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Paris for Families

Save those pennies and hike a few stairs, take the metro instead of a taxi, and live like a local in an apartment instead of a three-star hotel. That’s the advice Lain, author of London for Families and London for Lovers dishes up in this matter-of-fact, tell-it-like-it-can-be family travel guide.

Readers will quickly discover “when and how to go, what to see (and what to avoid), how to deal with everyday life in a place you may never have visited before, and how to do it in a way that will leave some money in your bank account at the end of the day.”

The first section covers the basics of planning, arriving, and living in Paris. Cut costs by avoiding the busiest times of the year, stay long enough to relax, make sure everyone in the family has a say, and budget all of your expenses per person/per day—this advice is reiterated at the end of the chapter in a convenient checklist format. Black-and-white photos, hand-drawn illustrations, and maps break up the often humorous text.

“Countless hotel chains with telephone numbers you can call for free are eager to welcome you to Paris, carry your bags, and turn down your bed at night. At a price that would give an oil baron pause.” Lain goes on to show how to “do the legwork from home and come up with a great temporary home in Paris.” Worksheets at the back of the book provide questions that should be asked.

Sidebars scattered throughout the book provide instant money or hassle-saving tips. “Tip: a common scam in busy Metro stations is for a person to approach you with an offer of tickets at 5F each. Don’t buy them,” and Lain explains why.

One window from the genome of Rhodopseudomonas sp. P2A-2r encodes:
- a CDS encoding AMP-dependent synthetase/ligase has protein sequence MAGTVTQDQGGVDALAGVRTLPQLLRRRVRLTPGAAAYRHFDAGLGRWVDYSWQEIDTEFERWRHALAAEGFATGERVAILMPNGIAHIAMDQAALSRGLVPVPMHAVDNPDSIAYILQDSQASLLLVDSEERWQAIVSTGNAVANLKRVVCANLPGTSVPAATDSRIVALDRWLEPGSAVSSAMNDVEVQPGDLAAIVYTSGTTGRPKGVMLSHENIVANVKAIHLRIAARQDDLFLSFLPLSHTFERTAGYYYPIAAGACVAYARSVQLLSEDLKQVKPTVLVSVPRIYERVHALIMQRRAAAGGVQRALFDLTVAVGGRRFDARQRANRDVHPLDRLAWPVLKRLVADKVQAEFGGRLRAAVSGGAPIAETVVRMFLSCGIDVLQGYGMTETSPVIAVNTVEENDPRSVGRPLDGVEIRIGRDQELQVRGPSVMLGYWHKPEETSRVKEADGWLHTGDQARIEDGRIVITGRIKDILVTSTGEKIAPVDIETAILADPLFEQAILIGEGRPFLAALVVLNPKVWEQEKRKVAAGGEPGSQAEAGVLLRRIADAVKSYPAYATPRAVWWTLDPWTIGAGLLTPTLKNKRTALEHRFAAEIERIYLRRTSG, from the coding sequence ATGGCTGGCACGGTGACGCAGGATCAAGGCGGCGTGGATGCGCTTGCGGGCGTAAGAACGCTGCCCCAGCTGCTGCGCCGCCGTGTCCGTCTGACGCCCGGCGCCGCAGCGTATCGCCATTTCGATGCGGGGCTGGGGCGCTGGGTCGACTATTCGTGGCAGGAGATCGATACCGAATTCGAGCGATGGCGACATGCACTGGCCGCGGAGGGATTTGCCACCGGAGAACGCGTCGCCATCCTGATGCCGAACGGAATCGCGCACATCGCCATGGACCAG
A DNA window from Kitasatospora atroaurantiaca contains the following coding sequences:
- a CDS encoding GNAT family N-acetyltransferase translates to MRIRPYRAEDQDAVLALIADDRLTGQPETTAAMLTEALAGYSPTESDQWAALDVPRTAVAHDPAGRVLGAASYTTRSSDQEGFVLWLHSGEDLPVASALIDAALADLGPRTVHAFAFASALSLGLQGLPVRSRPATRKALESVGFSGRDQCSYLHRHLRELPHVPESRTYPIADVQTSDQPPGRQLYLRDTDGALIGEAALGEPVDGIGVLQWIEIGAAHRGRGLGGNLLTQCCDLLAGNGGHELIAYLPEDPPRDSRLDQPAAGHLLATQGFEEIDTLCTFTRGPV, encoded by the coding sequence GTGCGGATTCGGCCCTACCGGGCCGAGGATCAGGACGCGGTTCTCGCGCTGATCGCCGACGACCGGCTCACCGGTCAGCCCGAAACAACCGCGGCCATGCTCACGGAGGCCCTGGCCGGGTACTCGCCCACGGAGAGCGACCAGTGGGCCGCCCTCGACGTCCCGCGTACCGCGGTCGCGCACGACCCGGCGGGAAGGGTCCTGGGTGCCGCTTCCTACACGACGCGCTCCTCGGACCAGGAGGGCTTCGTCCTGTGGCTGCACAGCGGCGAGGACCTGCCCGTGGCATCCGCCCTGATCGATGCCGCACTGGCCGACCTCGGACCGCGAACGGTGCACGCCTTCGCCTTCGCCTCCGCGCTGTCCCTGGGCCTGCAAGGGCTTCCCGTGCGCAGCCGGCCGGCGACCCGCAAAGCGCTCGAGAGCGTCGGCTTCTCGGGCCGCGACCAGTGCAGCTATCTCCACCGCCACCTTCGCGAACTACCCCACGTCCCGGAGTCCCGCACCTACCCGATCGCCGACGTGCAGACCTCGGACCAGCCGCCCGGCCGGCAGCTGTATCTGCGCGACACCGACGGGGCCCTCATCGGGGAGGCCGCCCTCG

The second part of the book advises on the “tourist” part of the holiday, from visiting museums to structures to graves, ghosts and ruins. In addition to central Paris attractions, one chapter focuses on the outskirts including “probably the finest science education facility in the world for children,” The City of Science and Industry.

Paris for Families is replete with ready-to-use, simple-to-understand information garnered from years of personal experience. Lain presents the facts, adds a dash of fun and cooks up the perfect recipe for a family-friendly holiday.

Reviewed by Megan Kopp

Disclosure: This article is not an endorsement, but a review. The author of this book provided free copies of the book to have their book reviewed by a professional reviewer. No fee was paid by the author for this review. Foreword Reviews only recommends books that we love. Foreword Magazine, Inc. is disclosing this in accordance with the Federal Trade Commission’s 16 CFR, Part 255.

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